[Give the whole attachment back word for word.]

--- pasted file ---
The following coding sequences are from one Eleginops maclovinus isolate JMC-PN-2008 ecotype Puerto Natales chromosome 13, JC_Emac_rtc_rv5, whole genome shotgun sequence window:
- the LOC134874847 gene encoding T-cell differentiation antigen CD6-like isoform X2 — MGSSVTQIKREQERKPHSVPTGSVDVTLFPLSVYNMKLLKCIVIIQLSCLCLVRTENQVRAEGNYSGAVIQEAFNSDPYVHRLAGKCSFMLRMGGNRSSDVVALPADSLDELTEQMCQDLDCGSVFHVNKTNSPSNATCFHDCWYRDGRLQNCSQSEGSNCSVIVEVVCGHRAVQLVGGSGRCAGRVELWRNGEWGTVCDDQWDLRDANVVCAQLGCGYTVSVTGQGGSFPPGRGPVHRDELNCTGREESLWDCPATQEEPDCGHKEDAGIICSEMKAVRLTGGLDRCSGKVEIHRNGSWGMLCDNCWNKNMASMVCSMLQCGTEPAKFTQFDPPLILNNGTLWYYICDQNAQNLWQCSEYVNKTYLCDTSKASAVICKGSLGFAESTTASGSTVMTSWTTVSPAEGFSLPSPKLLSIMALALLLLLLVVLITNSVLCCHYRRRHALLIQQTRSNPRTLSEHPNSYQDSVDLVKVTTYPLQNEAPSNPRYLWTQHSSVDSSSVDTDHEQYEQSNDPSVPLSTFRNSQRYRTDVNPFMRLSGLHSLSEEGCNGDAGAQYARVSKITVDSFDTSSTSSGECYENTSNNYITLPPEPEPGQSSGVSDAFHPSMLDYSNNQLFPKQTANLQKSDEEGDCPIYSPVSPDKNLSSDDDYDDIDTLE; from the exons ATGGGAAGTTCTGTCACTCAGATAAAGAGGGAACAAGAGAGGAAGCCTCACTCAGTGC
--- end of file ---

The following coding sequences are from one Eleginops maclovinus isolate JMC-PN-2008 ecotype Puerto Natales chromosome 13, JC_Emac_rtc_rv5, whole genome shotgun sequence window:
- the LOC134874847 gene encoding T-cell differentiation antigen CD6-like isoform X2 — MGSSVTQIKREQERKPHSVPTGSVDVTLFPLSVYNMKLLKCIVIIQLSCLCLVRTENQVRAEGNYSGAVIQEAFNSDPYVHRLAGKCSFMLRMGGNRSSDVVALPADSLDELTEQMCQDLDCGSVFHVNKTNSPSNATCFHDCWYRDGRLQNCSQSEGSNCSVIVEVVCGHRAVQLVGGSGRCAGRVELWRNGEWGTVCDDQWDLRDANVVCAQLGCGYTVSVTGQGGSFPPGRGPVHRDELNCTGREESLWDCPATQEEPDCGHKEDAGIICSEMKAVRLTGGLDRCSGKVEIHRNGSWGMLCDNCWNKNMASMVCSMLQCGTEPAKFTQFDPPLILNNGTLWYYICDQNAQNLWQCSEYVNKTYLCDTSKASAVICKGSLGFAESTTASGSTVMTSWTTVSPAEGFSLPSPKLLSIMALALLLLLLVVLITNSVLCCHYRRRHALLIQQTRSNPRTLSEHPNSYQDSVDLVKVTTYPLQNEAPSNPRYLWTQHSSVDSSSVDTDHEQYEQSNDPSVPLSTFRNSQRYRTDVNPFMRLSGLHSLSEEGCNGDAGAQYARVSKITVDSFDTSSTSSGECYENTSNNYITLPPEPEPGQSSGVSDAFHPSMLDYSNNQLFPKQTANLQKSDEEGDCPIYSPVSPDKNLSSDDDYDDIDTLE; from the exons ATGGGAAGTTCTGTCACTCAGATAAAGAGGGAACAAGAGAGGAAGCCTCACTCAGTGC